It’s never too late to quit. In fact, even if you are diagnosed with lung cancer, quitting can help improve your prognosis and give you a better chance of responding well to treatment. It could also help reduce the risk of developing other diseases, including around 14 other forms of cancer.

Myth 5 – All lung cancer is the same

As mentioned before, there are two main kinds of primary lung cancer – non-small-cell lung cancer and small-cell lung cancer. And within these, there are different ways the cancer can start or develop. For more details, see Cancer Research UK’s overview of the Types of lung cancer.

Myth 6 – All treatment is the same

Just as there are many different types of lung cancer, there are many possible treatment paths. These include radiotherapy, surgery and chemotherapy, or a combination. It all depends on where the cancer is, what type it is and how much it has spread.

Myth 7 – The symptoms are easy to spot

Unfortunately, particularly in the early stages, there may not be any noticeable symptoms or they can be very mild. That’s why it’s so important to be aware of the risk factors as well as the symptoms as this is a very preventable form of cancer. It’s thought that as many as 79% of lung cancer cases in the UK are preventable.6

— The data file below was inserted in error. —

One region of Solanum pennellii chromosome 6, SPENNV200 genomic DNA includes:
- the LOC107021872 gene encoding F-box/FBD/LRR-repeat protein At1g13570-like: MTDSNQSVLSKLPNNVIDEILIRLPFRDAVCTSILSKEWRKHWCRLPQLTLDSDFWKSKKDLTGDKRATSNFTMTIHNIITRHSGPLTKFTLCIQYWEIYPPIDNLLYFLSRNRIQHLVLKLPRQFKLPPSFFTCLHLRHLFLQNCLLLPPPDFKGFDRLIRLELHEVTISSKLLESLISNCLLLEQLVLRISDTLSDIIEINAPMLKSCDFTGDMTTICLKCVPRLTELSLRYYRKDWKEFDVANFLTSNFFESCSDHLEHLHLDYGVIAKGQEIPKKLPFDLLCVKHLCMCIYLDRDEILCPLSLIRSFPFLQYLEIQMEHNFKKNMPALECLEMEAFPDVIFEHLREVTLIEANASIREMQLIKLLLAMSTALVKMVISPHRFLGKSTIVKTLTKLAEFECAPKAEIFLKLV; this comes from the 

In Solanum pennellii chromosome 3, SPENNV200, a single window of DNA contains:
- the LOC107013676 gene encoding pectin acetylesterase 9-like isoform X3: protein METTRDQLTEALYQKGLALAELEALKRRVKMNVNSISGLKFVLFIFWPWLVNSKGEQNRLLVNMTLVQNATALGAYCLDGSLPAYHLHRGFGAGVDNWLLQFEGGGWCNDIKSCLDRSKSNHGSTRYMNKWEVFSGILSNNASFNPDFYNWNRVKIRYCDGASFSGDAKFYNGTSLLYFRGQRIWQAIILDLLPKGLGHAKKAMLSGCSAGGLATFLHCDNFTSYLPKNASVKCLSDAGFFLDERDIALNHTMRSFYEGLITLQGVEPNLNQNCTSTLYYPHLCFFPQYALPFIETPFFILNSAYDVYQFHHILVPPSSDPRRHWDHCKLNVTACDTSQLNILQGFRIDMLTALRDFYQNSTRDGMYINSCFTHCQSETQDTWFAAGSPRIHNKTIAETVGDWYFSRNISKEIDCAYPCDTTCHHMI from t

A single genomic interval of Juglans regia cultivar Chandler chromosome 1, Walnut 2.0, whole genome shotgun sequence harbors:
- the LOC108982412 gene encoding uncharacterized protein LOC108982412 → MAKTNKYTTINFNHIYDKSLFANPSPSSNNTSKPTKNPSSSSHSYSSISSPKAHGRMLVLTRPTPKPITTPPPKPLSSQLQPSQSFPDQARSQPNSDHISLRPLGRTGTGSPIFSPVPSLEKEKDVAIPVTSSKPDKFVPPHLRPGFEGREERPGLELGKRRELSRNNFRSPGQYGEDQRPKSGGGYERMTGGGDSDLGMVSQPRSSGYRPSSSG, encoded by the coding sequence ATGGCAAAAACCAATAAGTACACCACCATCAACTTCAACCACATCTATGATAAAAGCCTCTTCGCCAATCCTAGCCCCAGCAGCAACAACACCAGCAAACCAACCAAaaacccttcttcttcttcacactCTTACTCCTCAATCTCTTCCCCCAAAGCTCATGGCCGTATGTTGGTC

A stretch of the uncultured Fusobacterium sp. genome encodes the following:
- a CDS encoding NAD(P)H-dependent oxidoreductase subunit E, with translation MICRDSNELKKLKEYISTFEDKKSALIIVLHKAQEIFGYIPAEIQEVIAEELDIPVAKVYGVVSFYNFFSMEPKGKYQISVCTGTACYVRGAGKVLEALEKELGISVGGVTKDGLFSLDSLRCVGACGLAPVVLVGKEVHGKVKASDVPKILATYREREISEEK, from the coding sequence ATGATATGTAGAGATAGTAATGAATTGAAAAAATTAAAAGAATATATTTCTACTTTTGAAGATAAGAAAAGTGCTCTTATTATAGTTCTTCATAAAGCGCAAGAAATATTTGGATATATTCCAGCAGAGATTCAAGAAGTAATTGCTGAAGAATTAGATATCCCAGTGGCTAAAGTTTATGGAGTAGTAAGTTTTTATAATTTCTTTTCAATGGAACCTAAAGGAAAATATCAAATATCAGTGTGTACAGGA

What to do if you think you may be at risk

If you think you fall into any of the risk categories, or if you notice any of the symptoms, make an appointment to see your GP as soon as you can.

They’ll ask about your lifestyle, overall health and any symptoms. They may also check your lung function by getting you to breathe into a device called a spirometer, and they might do a blood test to rule out other possible causes for certain symptoms.

Then, to diagnose lung cancer, doctors usually order a chest X-ray to begin with. If there are signs of lung cancer, or if tests and scans are inconclusive, you’ll be referred to a specialist for further examination and testing. This could involve a CT and / or PET-CT scan and a biopsy, however, just as lung cancer varies, so too does the way in which it’s diagnosed.

Your specialist will guide you through the process and outline possible treatment routes, which could involve surgery, radiation and/or chemotherapy.

If you’re an AXA Health member, discover how our Cancer Care Team can help support you or a family member following a diagnosis, and discover more of our cancer tips and guidance in our health information pages – here.


  1. What is lung cancer? - Cancer Research UK
  2. Lung cancer overview - NHS
  3. Survival for lung cancer - Cancer Research UK  
  4. Lung cancer incidence statistics - Cancer Research UK
  5. Lung cancer incidence statistics - Cancer Research UK
  6. Lung cancer risk - Cancer Research UK 

Worried about cancer symptoms?

Get the help you need; we’ve made sure our members can access expert support for Breast, Skin and Prostate concerns. Available for members aged 18 and over.